As with every defeat that orbits the Arsenal world, the common retaliation the club will be faced with over the coming days are increasing calls for change, ranging from sackings, to greater focus on internal solutions that prevent games like the previous two from happening as frequently as they have done.

And meanwhile a great deal of the conversation will undoubtedly centre itself around the future of current Gunners boss, Arsène Wenger, there’s a lot more to deliberate over between now and the end of the season.

Life wasn’t kind to the Frenchman in the lead up to Arsenal’s away trip to Stamford Bridge versus Chelsea, as the midfield was left orphan to the absences of Granit Xhaka, Santi Cazorla, Aaron Ramsey and Mohamed Elneny.

From that perspective, against none other than the league leaders, it’s difficult to not feel somewhat sympathetic towards Wenger, but by the same token, there’s also a strand of culpability that can be attributed to the under-fire manager.

Arsenal were reduced to a midfield pairing of Francis Coquelin and the centrally-adapted Alex Oxlade-Chamberlain as a consequence of a depleted midfield, both of whom were also reportedly carrying knocks.

Against an organised midfield that’s subsidised by the ever-impressive N’Golo Kanté, one can’t quite believe Wenger went into this clash with JUST the newly-formed and physically-limited duo in the middle of the park.

The encounter proved to be, as feared, a complete mismatch, as Chelsea were able to control the game both with and without possession to expose our midfield frailties, meanwhile Arsenal’s Ainsley Maitland-Niles watched on from the bench.


A comprehensive 3-1 defeat to the Blues leaves plenty of room for imagination, in particular how different the contest and the eventual aftermath may have been had Wenger turned to a three-man midfield and introduced Maitland-Niles into the equation.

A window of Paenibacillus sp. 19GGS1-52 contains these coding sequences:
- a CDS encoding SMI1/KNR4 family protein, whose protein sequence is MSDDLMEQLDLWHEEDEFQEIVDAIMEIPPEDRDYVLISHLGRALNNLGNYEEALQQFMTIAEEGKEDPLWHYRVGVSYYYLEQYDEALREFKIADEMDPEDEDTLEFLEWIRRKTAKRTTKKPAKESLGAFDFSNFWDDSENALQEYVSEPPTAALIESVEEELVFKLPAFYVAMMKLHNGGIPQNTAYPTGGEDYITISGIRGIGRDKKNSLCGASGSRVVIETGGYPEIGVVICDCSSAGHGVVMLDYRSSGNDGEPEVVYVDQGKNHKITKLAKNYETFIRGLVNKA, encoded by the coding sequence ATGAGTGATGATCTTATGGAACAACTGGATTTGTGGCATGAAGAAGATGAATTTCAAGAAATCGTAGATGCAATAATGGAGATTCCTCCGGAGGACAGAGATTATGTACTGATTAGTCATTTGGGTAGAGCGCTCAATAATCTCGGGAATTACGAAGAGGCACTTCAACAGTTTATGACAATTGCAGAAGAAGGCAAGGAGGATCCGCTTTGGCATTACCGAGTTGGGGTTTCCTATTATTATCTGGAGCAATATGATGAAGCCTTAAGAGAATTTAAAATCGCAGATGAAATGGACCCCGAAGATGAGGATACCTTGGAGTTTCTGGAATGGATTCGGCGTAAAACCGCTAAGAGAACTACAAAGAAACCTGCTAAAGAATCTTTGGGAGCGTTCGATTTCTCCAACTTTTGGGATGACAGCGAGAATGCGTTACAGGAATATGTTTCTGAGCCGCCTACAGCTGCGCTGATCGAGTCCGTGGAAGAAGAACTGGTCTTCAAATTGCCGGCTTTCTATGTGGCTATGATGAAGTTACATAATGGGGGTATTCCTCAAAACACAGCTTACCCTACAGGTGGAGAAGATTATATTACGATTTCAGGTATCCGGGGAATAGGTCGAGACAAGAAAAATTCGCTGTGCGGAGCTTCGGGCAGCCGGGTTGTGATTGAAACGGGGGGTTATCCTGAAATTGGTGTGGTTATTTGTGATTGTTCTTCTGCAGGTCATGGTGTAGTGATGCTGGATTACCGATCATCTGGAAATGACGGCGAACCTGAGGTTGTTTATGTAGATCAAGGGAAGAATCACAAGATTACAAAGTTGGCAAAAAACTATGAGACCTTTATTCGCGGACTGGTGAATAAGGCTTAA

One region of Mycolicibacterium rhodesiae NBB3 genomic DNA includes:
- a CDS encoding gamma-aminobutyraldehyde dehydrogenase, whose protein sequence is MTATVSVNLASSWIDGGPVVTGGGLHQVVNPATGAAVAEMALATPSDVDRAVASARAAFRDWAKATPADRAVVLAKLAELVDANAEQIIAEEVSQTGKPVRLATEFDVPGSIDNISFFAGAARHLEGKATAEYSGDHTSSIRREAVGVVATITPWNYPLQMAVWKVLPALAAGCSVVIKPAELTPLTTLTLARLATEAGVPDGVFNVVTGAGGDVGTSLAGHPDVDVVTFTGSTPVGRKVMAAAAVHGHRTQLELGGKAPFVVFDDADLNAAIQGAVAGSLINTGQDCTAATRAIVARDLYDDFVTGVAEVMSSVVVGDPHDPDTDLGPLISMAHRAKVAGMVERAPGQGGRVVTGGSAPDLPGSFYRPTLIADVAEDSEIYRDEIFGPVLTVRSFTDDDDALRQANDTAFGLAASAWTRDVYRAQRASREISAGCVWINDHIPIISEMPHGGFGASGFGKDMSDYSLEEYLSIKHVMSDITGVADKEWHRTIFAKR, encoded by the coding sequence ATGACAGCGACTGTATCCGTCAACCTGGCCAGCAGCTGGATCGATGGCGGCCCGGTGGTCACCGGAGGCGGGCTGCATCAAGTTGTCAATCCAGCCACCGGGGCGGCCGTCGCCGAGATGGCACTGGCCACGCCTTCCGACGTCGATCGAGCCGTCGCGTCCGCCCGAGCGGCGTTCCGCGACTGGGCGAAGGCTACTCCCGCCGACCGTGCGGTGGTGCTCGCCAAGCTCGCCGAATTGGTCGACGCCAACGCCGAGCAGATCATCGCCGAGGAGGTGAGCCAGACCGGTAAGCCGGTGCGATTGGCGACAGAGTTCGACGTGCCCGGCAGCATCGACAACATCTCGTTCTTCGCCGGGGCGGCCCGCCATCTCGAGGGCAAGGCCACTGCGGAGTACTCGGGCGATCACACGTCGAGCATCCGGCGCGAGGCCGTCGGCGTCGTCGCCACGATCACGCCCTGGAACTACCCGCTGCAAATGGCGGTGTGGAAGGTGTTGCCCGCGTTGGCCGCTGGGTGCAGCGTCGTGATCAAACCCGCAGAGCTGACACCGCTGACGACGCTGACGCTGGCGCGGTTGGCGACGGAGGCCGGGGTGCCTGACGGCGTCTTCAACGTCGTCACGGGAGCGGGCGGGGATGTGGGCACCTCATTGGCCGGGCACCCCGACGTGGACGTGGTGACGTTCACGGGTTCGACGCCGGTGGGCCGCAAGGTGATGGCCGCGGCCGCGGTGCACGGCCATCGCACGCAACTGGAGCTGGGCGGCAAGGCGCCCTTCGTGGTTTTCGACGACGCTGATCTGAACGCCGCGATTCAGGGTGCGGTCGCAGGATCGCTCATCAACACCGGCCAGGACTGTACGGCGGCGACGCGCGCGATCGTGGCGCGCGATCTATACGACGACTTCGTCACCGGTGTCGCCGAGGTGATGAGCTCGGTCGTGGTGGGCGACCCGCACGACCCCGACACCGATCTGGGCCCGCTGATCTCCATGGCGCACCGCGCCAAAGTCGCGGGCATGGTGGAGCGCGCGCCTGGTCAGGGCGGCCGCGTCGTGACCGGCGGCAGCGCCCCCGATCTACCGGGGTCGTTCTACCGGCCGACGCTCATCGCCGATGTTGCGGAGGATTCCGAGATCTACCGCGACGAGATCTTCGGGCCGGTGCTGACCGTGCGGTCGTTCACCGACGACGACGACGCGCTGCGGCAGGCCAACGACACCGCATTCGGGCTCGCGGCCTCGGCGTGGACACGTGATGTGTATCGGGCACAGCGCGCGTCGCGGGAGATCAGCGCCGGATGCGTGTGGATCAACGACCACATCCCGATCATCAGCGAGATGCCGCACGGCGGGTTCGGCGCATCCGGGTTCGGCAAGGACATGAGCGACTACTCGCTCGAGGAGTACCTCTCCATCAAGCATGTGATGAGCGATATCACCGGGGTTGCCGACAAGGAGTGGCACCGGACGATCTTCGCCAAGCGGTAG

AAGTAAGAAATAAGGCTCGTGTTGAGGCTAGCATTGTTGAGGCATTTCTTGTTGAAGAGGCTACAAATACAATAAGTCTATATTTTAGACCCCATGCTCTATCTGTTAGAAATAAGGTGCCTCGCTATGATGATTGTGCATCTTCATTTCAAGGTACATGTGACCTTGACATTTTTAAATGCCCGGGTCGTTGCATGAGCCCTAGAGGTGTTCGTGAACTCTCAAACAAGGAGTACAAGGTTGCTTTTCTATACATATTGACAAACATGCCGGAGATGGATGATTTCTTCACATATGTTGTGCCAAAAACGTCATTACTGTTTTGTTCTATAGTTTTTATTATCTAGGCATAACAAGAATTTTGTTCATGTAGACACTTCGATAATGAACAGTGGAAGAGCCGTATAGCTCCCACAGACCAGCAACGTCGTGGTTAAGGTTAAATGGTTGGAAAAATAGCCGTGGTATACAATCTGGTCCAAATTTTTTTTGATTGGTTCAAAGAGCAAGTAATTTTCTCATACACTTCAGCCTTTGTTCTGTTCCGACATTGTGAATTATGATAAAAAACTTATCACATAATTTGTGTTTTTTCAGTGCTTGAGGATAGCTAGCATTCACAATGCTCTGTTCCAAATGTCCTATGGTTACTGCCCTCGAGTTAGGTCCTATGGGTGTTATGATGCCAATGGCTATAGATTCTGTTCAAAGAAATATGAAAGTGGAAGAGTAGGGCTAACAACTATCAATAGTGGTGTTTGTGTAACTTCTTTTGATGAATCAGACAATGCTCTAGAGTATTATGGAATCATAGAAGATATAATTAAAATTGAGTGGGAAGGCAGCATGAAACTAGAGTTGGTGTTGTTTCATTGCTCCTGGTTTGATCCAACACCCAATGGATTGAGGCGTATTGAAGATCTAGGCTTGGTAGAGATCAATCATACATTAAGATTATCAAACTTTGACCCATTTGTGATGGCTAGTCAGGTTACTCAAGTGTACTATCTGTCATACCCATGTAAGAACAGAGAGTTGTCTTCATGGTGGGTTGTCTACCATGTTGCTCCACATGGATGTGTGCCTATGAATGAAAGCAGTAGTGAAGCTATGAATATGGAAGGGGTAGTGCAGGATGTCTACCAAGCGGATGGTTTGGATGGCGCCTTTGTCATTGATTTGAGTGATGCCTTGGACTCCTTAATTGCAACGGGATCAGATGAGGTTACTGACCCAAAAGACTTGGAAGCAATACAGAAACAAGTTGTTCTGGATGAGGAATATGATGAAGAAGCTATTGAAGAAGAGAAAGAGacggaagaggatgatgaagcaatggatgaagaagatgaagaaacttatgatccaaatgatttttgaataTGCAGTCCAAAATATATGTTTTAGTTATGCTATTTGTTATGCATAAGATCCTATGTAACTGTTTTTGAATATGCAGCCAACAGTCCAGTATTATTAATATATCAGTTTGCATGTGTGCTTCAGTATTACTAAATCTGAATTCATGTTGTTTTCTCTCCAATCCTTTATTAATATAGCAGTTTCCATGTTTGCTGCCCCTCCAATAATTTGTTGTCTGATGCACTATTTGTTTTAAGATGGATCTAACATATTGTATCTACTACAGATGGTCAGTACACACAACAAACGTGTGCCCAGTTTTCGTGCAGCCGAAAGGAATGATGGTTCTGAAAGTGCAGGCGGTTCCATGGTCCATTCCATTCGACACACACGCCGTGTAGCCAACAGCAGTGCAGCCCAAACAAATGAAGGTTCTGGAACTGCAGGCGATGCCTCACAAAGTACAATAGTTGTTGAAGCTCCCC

In a world where we place great value on mentality, a buzzword of Arsenal’s, it’s ironic that Chelsea’s first goal appeared to show Wenger’s men succumb to the admission of defeat rapidly, a heightened level of respect that wasn’t matched by the expansive 4-2-3-1 system that the players are continuously deployed in.

It’s here where the true dangers of Wenger’s perceived stubbornness threatens Arsenal’s accomplishments the most, as he ignores the clearest cue yet for him to differ tactically. If ever there was a time to revert to a 4-3-3, that time was Saturday afternoon.

Worryingly, Saturday’s clash isn’t the only example of Arsenal being sunk by an apparent susceptibility to counter-attacks and pre-organised waves of pressure made by the opposition.

Similar case studies can be found in clashes away to Bournemouth, Everton and the latest home debacle versus Watford, which constantly sees the traditional double pivot, even at full strength, overpowered in central areas.

Hope among corners of the club’s fan base is that a shift to a 4-3-3 formation, retreating an extra body into midfield, can be the remedy that combats this supposed weakness. The most alarming modification would see Arsenal move Mesut Özil, once lauded as the finest number 10 in the world, away from his natural habitat.


A mock-up of Arsenal’s potential new look in a 4-3-3 (via

That may not necessarily be a bad thing, however, with the German often nonexistent in defensive transitions, whereas his goal return this season invites the prospect for him to operate further forward.

The synergy between Özil and Arsenal’s other key man, Alexis Sánchez, is also promising, and so the argument for the two to link-up exclusively in an interchangeable front three has never been more alive.

Contrarily, three central midfielders also allows for the inverse trajectory being made by Alex Iwobi and Chamberlain, who’d only add to the wealth of tools at Wenger’s disposal with regards to game-to-game midfield combinations, whereas basic theory tells us three central midfielders allow the Gunners to cover far more space than the habitual two.

There’s a good number of positives to come from such a tactical reinvention, and in Chelsea’s resurrection under Antonio Conte lies a few handy lessons for Arsenal to take on board.

It was the Gunners’ 3-0 demolition of the Blues that triggered the implementation of the newly-sought after 3-4-3 formation; a system that has enabled the galvanisation of a side that’s now hot favourites to land the title.

As Tottenham Hotspur and arch-nemesis José Mourinho threaten to outperform Wenger in what could be the Frenchman’s final season at the club, it’s now in Arsenal’s best interests that they manage to rectify apparent weaknesses in the same vein.

By Patrick Ribeiro

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